The Best New Ways to Scan Your Old Photos (WSJ)

The following article was written by WSJ Personal Tech columnist, Joanna Stern, who has spent the better part of the past decade on the gadget beat, knows phones, tablets, and laptops inside and out. In her weekly columns and lively videos, she helps people make smarter tech decisions.
 

 
Click to view (WSJ subscription required)


Excerpt:

Outsourced Option: A Mail-in Service 


If you’re not a do-it-yourselfer, you can always box up your memories and send them out to a photo-scanning service. This option can be efficient and even fairly inexpensive, but you have to be OK with handing over your most cherished memories to complete strangers for a few days. 


I gave it a shot. I organized a group of 100 shots by year, labeled them with Post-its and sent them off via FedEx to ScanMyPhotos.com, based in Irvine, Calif. Within a few days, my prints had been uploaded and the originals were back safely in my possession. A nice woman named Shannon kept me updated on the process throughout the week.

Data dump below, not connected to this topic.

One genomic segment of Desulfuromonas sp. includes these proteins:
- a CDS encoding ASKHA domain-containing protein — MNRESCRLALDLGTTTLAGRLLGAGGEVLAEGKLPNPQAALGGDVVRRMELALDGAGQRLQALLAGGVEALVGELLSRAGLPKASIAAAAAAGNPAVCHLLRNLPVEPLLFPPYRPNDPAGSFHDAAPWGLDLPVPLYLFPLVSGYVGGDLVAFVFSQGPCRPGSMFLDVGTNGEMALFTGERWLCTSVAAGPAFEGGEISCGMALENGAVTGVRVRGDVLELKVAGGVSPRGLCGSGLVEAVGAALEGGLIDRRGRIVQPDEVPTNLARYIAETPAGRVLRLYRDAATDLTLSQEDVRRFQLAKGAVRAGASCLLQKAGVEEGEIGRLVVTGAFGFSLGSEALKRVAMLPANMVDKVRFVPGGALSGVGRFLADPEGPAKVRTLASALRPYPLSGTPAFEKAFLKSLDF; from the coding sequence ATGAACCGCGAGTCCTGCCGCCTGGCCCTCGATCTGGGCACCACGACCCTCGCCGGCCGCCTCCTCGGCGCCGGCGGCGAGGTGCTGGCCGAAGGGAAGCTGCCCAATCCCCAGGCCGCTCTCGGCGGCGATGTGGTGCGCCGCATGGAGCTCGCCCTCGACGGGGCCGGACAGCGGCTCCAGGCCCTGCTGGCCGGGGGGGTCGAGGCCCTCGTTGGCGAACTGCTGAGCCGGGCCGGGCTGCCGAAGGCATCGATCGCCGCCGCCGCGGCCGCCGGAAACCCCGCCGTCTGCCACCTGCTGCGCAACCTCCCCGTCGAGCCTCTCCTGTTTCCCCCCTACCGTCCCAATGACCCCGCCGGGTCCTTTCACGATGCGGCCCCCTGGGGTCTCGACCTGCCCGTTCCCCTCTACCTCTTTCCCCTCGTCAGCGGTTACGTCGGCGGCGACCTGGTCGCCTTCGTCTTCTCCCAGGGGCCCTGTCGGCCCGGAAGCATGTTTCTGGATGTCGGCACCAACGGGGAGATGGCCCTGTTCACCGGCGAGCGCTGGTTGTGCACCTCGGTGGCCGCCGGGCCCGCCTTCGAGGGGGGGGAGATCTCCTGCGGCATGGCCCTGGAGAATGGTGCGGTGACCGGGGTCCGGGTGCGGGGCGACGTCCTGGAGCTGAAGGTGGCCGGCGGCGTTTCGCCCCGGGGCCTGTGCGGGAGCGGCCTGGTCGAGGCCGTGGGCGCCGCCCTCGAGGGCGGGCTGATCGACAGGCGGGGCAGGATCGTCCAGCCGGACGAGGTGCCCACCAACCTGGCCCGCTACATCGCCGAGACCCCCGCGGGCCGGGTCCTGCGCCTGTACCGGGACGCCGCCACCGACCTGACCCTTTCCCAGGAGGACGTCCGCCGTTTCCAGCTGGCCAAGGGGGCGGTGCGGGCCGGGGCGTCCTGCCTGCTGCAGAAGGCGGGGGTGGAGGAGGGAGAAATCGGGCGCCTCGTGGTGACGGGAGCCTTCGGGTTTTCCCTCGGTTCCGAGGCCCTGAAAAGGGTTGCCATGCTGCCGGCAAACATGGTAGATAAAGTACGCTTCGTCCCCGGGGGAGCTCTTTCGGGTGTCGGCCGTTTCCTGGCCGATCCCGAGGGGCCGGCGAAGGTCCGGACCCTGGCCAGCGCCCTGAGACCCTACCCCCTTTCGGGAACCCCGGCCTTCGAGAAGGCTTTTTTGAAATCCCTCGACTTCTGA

With the $145 prepaid service, the company sends you an 11-by-8.5-by- 5.5-inch box and asks you to stuff it full—that’s around 1,800 snapshots, according to company Chief Executive Mitch Goldstone. The company makes [150]-dpi scans of the photos, at a price that comes out to about 8 cents each; for $250, or almost 14 cents each, you can double the resolution. 


Published online and in the Dec 21, 2016 (D-4) print edition of The Wall Street Journal